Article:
Russia's central bank will hike the main interest rate from 8% to 9.5%, the bank said in a press release, seen by the market as an aggressive measure to stem the fall of the ruble.
Most analysts had been expecting a 50-basis-point hike, so the 150-basis-point hike came as a surprise move that strengthened the ruble while sparking fears it could tip the economy into recession.
In a press release, the central bank argued the move was motivated by its battle with inflation, which it forecast will remain above 8% till the end of 2014 and in first quarter of 2015, because of Russian sanctions on imports of Western foodstuffs, alongside the knock on effect of the ongoing devaluation of the ruble. The two factors combined would push consumer prices up by around 2.5 basis points, the central bank said.
The central bank also said that the economy grew by only 0.2% on the year in third quarter, but that slowing growth rates would not translate into decreasing inflation, since labour force and industrial capacities were already fully employed, leaving no slack.
The central bank made no mention of an early switch to a ruble free float, currently scheduled for January 2015, as some market participants had anticipated.
"No radical move in terms of a speedier move to inflation targeting/float as some had suggested, hence disappointment there," writes Standard Bank's Tim Ash. "The combination of inflation moving towards double digits and with the basket level for the ruble approaching the 50 mark, the CBR [central bank of Russia] decided that it had to do something more substantive on the rate front”.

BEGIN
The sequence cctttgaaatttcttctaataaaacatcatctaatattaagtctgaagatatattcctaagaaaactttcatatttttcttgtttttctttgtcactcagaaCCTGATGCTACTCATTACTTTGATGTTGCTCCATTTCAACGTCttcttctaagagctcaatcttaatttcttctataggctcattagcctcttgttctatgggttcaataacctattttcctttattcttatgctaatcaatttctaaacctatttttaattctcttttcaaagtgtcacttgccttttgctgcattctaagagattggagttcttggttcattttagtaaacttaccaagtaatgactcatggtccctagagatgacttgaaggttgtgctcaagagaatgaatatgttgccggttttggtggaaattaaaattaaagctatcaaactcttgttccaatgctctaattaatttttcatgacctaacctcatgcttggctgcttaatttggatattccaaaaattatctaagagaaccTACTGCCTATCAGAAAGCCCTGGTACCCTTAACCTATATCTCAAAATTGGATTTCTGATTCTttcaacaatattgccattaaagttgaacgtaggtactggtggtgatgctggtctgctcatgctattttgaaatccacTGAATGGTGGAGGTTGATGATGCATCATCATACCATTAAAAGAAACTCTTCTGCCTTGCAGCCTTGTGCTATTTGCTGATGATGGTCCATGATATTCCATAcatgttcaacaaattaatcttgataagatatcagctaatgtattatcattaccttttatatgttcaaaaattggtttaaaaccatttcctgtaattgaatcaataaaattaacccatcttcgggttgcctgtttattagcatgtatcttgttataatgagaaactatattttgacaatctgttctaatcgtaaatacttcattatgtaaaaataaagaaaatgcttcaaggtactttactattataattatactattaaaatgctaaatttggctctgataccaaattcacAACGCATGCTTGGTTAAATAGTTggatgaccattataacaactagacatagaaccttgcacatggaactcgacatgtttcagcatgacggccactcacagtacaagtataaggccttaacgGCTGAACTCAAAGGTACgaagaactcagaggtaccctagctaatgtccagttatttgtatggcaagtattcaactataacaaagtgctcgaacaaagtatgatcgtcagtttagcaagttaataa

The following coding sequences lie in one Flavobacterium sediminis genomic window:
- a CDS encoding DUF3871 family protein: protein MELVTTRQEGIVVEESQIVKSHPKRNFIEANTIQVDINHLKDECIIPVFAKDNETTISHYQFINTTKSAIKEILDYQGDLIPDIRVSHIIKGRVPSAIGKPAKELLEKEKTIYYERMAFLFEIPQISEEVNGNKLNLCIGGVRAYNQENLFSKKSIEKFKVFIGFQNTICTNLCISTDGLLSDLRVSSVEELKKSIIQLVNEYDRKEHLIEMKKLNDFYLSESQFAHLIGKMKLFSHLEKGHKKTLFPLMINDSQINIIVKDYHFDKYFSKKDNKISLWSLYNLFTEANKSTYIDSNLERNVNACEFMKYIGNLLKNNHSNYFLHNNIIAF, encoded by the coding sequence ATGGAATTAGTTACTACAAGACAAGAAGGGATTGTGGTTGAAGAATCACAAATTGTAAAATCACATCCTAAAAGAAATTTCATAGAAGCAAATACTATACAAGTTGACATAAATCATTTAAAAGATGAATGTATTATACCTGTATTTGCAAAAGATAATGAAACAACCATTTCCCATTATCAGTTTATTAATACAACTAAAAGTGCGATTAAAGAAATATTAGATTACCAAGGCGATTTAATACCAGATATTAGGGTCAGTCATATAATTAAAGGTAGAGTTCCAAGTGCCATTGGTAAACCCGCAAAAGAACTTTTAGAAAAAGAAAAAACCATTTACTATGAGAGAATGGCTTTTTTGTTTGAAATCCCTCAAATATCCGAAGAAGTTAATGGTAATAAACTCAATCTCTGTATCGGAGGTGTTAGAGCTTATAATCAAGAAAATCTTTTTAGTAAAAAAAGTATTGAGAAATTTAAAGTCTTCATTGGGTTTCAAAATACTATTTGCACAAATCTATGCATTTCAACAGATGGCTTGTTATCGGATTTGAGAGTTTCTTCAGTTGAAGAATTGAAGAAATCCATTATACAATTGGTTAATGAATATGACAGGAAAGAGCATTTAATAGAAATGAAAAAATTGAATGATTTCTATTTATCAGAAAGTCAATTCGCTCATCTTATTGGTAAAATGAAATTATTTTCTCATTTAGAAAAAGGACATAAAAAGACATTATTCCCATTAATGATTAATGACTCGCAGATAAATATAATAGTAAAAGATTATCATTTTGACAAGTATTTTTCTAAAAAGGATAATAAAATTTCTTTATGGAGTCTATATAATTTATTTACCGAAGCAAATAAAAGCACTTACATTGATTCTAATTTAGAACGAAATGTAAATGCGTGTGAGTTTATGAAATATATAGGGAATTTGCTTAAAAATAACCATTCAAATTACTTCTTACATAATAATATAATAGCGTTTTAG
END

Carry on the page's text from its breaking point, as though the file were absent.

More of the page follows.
The ruble was seen to continue a rally that took it to RUB42 to the dollar on October 30, in anticipation of the rate hike. After weakening to RUB42.4 immediately before its announcement, it strengthened again to hit RUB42.2 to the dollar, but then began to fall back.
“This rate hike is large, but the rouble rallied initially, and is now selling off, so they CBR better be prepared to back this up with further action if this does not work,” wrote Ash. “Seems like the CBR has been getting worried as the Ruble basket approaches the 50 mark.”
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